2020: Realigned Priorities

Charlie Evans

I remember the hopeful optimism on 31st December 2019. “The roaring 20s”, Twitter users declared. Indeed I bought into to- it felt after the constitutional wrangling of the last few years at last the 20s would provide us with some much longed for stability.

But it has been a rather difficult year. It has simultaneously felt like the slowest and somehow quickest year of my life- slow because we have not been able to do the things we truly enjoy and fast because we have bizarrely arrived at September already.

It is hard to pick out the blessings from a year that has meant grief, health decline and redundancy for so many. Not only this, we have seen many endure the mental heath hardships of a pretty difficult year. In my own personal circumstances, it has seen a flare-up of some rather unpleasant physical symptoms as well as fluctuating emotional health. All this made worse when GP surgeries treat their patients as if they have smallpox, battening down the hatches not letting anyone in, making absurd telephone diagnoses without physical examination and then not doing anything about it. I am perhaps being facetious but that is genuinely my experience.

I have missed the routine of church and fellowship and look forward to the return of in-person church this weekend. It is common to say the Church is the body of Christ unrestricted by physical buildings or barriers. Of course this is true- but public gatherings of the Church are vital to the stewardship of congregations. I am a notorious hugger and hand-shaker and those things are big covid no-goes. I took advantage of a “Rishi Dish” last night (no I will not tweet “Thank you Rishi” even if you paid me a grand) and it was a joyful evening but without the usual human contact. With the brilliant staff masked-up it was still not quite right. But I fear even if we are inoculated against the virus or we accept that things have to go back to normal, that these things will not return, as us as a people are completely terrified. Will the topical subject of consent morph into a new campaign where you must ask for consent to hug to in case of inadvertently passing on the virus?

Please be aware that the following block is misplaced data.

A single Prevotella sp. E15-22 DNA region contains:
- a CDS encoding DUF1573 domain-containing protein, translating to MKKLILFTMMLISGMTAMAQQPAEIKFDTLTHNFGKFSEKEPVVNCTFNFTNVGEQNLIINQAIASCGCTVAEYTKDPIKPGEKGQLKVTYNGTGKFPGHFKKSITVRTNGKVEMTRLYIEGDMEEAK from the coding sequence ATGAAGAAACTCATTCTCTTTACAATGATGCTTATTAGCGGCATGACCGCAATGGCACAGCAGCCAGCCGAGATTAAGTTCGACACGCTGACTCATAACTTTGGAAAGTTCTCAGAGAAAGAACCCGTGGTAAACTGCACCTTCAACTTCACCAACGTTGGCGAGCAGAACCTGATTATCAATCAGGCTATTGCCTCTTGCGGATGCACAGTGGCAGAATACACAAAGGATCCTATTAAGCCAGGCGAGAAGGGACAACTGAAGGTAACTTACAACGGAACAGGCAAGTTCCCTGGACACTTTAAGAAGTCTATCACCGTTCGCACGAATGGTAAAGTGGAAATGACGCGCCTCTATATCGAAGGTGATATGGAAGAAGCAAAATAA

‘No I have not learned another language, or learned a new skill as many sought to achieve through lockdown. But I am learning to slow down, which is perhaps the most vital lesson of them all.’

Pre-coronavirus I was a very ambitious individual- always looking for the next career promotion in the workplace. Always kicking on. Always striving. However this year has allowed me to stop and reflect. It has made me question things such as purpose and re-evaluate what is important in life. The incessant pinging of Microsoft Teams and WhatsApp feels rather meaningless and thankless when the world has changed so much.

For me it is the bonds of human connection, to genuinely invest in personal relationships not just in career. To become mindfully aware of my senses and surroundings to immerse myself in the present. To participate in community life, whether through sport, music, the arts or politics. To love and care deeply towards those we hold dear and yes to those we do not know well too. To love and care for oneself is equally important. As Jesus Christ said himself, ‘Love neighbour as yourself’. How you think and care for yourself is surely the yardstick for caring for other people too.

No I have not learned another language, or learned a new skill as many sought to achieve through lockdown. But I am learning to slow down, which is perhaps the most vital lesson of them all.

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